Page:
By the time Waits wrote Bone Machine, he had at least two major periods behind him. His early career might be said to canvas a sort of grotesque jazz-folk fabulation, somewhere between a rumpled Texan stuck in Laurel Canyon, Los Angeles, and Bing Crosby in the sanitarium. A slumped, drunken piano slurring out chords and character studies of life askew.
When Waits left Asylum Records (his first label) for Island Records, though — after the release of Heartattack and Vine (1980) — things changed. Swordfishtrombones (1983), Rain Dogs (1985), and Franks Wild Years (1987) twist the worlds of his first eight albums, adding to their well-tuned narratives a sonic infrastructure that would become Waits’s signature. Indeed, these worlds are not just their stories. They have a sound: a sonic atmosphere that colors and shapes the narratives, investing both the Minneapolis sex worker and the California arsonist with shared coordinates of place and desire.
The clanging car-parts-and-plumbing percussion that underpins the circus march of “Underground” (1983) is as good a summation as any. The chorus puts language to what the pinched, angular guitar already seems to know: “There’s a world going on underground.”
Bone Machine would surely not satisfy Ghosh. There is no central calamity at its core, nothing that points to that great catastrophe of our time. But the record knows something about time and its sundry movements. It forecasts and retreats, circulating images of our clamoring for life and the many ways we fail.
First and most prominently, there are scenes of death. At the album’s opening it’s the earth, which “died screaming” as the narrator “lay dreaming”; but then, a track later, it’s us, as we learn our fate to be “dirt in the ground.” And then it’s the antagonism of the man and the world: “The ocean doesn’t want me today.”
Scenes from our modernity spin out into new and crooked paths in “Earth Died Screaming”: “There was thunder / There was lightning / And the stars went out / And the moon fell from the sky / It rained mackerel / It rained trout.”
Scenes of destruction and outsized production in “Whistle Down the Wind”: “Sky is red / And the world’s on fire / And the corn is taller than me.”
Scenes of apocalypse and cracked messianism in “Jesus Gonna Be Here”: “I’m gonna get myself / Unfurled from this mortal coiled up world.”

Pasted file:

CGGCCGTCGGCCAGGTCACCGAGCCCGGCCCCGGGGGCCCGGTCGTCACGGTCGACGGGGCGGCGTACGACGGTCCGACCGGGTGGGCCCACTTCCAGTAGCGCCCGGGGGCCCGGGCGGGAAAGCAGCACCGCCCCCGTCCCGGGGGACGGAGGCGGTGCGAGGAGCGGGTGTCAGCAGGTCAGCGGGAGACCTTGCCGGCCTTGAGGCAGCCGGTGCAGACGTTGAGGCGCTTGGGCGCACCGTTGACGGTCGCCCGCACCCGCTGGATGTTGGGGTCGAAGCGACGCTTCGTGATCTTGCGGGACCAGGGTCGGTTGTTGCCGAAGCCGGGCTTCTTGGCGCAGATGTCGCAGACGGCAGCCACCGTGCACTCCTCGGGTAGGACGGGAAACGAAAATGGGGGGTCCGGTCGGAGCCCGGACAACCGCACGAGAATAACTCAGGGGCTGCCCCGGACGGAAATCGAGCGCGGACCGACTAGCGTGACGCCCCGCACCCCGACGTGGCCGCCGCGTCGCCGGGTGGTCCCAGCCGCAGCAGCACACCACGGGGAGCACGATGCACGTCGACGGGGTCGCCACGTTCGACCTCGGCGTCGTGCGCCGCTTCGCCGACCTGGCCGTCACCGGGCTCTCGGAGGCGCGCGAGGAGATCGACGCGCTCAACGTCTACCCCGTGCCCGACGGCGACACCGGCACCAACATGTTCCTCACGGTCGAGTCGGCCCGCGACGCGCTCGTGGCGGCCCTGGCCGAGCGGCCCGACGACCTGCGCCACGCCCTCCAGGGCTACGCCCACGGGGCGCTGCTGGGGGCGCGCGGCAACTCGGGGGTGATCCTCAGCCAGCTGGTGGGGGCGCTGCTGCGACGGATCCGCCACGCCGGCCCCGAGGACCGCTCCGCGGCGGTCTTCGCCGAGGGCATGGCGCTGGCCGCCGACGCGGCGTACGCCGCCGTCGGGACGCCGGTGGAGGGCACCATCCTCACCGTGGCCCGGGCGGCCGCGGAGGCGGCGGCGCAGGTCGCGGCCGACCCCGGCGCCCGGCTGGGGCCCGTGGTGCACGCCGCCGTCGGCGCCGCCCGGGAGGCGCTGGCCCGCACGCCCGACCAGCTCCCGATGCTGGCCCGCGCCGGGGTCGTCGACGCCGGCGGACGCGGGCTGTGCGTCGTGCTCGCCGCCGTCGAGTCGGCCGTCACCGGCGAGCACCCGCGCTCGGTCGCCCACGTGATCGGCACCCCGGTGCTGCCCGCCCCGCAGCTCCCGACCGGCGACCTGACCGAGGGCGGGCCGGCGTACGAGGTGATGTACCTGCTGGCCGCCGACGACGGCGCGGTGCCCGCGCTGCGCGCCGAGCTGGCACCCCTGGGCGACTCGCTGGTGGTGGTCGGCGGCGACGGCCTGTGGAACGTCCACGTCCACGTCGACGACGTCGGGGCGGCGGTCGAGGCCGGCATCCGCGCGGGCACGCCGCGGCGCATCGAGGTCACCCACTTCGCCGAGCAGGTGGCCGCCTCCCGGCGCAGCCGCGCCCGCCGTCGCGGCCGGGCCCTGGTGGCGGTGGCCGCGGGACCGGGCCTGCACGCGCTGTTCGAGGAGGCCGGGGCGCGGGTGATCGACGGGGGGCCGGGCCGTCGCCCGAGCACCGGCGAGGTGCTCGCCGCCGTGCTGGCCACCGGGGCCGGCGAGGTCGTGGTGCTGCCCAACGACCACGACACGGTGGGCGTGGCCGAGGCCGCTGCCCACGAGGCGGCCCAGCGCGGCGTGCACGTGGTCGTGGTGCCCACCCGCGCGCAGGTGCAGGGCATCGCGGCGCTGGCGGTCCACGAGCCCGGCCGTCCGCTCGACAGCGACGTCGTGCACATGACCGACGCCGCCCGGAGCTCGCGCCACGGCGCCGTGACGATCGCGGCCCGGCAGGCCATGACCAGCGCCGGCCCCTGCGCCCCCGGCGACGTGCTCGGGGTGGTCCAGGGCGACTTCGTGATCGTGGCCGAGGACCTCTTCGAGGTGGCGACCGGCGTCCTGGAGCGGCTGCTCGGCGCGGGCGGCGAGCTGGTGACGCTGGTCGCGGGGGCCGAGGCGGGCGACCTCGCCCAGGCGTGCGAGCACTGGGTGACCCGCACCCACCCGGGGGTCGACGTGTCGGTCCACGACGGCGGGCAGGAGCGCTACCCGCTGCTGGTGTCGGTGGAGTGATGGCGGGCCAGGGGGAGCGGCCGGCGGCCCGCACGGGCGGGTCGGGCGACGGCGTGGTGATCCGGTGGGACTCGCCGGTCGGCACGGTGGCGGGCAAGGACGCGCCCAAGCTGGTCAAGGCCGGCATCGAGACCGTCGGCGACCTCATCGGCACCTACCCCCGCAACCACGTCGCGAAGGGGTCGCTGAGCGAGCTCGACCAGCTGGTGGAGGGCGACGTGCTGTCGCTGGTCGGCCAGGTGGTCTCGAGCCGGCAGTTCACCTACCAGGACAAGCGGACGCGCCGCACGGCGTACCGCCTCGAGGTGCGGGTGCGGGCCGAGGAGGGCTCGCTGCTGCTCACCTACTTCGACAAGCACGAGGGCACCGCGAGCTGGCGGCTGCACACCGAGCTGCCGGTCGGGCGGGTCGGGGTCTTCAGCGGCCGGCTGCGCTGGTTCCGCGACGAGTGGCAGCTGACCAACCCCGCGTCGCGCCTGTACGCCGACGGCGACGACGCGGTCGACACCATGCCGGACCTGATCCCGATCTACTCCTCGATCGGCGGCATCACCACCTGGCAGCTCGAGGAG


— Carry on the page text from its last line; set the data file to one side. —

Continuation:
History appears as a ribald, shuffling slideshow: the Colosseum, the red barn, going out west. The grotesque and the blessed mingle in a repeated portmanteau — “strangels” — that haunts the record.
Where are we? Is this what will be, or has it already happened? Somewhere between portent and regret, these lines describe a world at once recognizable and deeply deranged.
None of this makes much sense, really. No narrative through-line to hold. We get only fragments — interpenetrating but inconsistent. Still, something happens in these images wrought by sound and vision.
III. Closing Time
Our encroaching calamity will not be solved by a pop record any more than it will by “serious fiction.” One would like to believe, if that were possible, that we would have written our way out long ago.
There are forms out there that attempt to solve problems: union songs, protest anthems, militant chants. These ask us to coordinate and commune, moving together toward a common goal. They are directed by outcome, their efficacy readily measured. They are important.
But then there are other things, strange creations that flare up in an image of the world bent just so. Asking us to knit together something torn, these works cobble together visions of what might be and what might have been; in their rickety constitution, they solicit us to hold them together. The art adequate to our time, I propose, emerges not as program but in a flash of recognition. (Perhaps this flash cites the “environmental uncanny” Ghosh teaches us of, where our carbon pasts present themselves suddenly and without warning.) Records and stories like these are not didactic — they don’t teach us anything. But they do ask something of us. They ask that we figure them out, or just dwell a while in their spaces.
And this dwelling? It’s not nothing. For it asks us to take seriously the problem of abstraction and history; it orients us to the incompleteness of and struggle for the world.
We need better stories, sure, but we also need to pay more and different attention to the cracked stories we already have. Stories that tell of undergrounds that emerge and disappear, stories that train us to see a world in its myriad permutations. Bone Machine doesn’t have answers, but it does ask you to listen.
As our world disappears itself, we might do well to listen for our alternatives: “There’s a world going on underground.”
Robert Cashin Ryan has written on Christmas, drone music, Bruce Springsteen’s “Born in the U.S.A.” (1984), and other things people hate. He is co-editor (with Sarah Osment) of the online magazine hyped on melancholy, a forum on music and sadness.